Lebanon tensions ease as Shi'ite officials visit Christian area

BEIRUT - Officials from Lebanon's Shi'ite parties Amal and Hezbollah visited a mainly Christian district of Beirut on Friday to help defuse tensions ignited this week by a row involving the country's president and the parliamentary speaker.
Lebanon's Foreign Minister Gebran Bassil, the son-in-law of President Michel Aoun, enraged supporters of Shi'ite Parliament Speaker Nabih Berri, when he was heard in a leaked video calling Berri "a thug." Bassil and Aoun are Maronite Christians.
Demanding an apology, supporters of Berri and his Amal movement staged protests in various parts of the country.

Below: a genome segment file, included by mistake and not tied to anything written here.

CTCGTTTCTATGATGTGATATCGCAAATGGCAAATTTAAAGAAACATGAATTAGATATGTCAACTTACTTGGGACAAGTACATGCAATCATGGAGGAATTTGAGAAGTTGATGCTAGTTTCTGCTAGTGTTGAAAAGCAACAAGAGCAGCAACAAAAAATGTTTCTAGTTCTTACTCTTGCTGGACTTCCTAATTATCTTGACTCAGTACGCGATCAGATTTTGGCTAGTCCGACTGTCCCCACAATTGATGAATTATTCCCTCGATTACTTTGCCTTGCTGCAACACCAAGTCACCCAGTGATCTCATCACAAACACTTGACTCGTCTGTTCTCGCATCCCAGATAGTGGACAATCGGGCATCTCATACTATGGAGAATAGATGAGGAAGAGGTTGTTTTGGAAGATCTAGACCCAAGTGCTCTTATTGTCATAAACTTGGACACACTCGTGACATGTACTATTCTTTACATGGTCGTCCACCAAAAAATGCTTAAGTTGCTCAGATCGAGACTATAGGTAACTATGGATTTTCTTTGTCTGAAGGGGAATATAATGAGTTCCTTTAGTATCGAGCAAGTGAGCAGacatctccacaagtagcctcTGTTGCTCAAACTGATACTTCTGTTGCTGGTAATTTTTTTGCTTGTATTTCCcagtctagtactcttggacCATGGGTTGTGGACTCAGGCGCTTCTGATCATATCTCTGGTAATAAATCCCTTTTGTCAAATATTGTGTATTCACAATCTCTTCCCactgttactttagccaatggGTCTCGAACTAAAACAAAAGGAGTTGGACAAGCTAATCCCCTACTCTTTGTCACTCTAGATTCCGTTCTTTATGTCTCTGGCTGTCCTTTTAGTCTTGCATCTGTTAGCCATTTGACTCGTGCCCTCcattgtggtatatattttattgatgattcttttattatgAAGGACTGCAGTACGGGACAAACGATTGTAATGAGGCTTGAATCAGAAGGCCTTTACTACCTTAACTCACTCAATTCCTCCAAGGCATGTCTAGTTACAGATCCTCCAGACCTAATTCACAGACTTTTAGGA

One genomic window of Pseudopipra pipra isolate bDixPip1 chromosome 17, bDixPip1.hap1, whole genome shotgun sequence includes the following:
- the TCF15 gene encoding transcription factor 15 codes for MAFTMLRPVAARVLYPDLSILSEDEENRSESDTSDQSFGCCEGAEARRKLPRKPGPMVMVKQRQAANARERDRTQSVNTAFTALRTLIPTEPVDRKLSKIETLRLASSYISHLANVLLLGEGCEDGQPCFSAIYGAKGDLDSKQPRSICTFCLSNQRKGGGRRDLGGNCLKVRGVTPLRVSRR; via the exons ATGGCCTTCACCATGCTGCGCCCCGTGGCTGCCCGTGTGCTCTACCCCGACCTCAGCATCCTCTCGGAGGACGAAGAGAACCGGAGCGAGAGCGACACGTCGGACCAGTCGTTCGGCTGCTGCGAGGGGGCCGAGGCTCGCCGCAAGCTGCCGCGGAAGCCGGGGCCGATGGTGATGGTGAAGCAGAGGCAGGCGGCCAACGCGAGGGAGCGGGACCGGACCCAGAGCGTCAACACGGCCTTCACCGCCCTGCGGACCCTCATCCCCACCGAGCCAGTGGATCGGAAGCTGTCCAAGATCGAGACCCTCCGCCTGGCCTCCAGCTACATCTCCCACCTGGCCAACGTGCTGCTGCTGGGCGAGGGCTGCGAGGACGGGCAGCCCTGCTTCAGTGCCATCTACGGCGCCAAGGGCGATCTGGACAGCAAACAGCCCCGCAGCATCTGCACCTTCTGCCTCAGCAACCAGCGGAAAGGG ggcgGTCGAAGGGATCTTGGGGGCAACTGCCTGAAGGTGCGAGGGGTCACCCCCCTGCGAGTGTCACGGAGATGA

The standoff threatened to inflame sectarian violence and paralyze the government in the run-up to legislative elections in May, the first since 2009 after parliament extended its own term three times.
But Aoun spoke by telephone with Berri on Thursday , and the standoff eased further on Friday with a meeting between the Shi'ite officials and members of Aoun's Free Patriotic Movement (FPM) in the mainly Christian district of Hadat, on the southern outskirts of Beirut.
"Our meeting today is a message countering all that happened in recent days," said Alain Aoun, an FPM lawmaker. "It is also a message to (Speaker Berri) that his dignity and ours are one."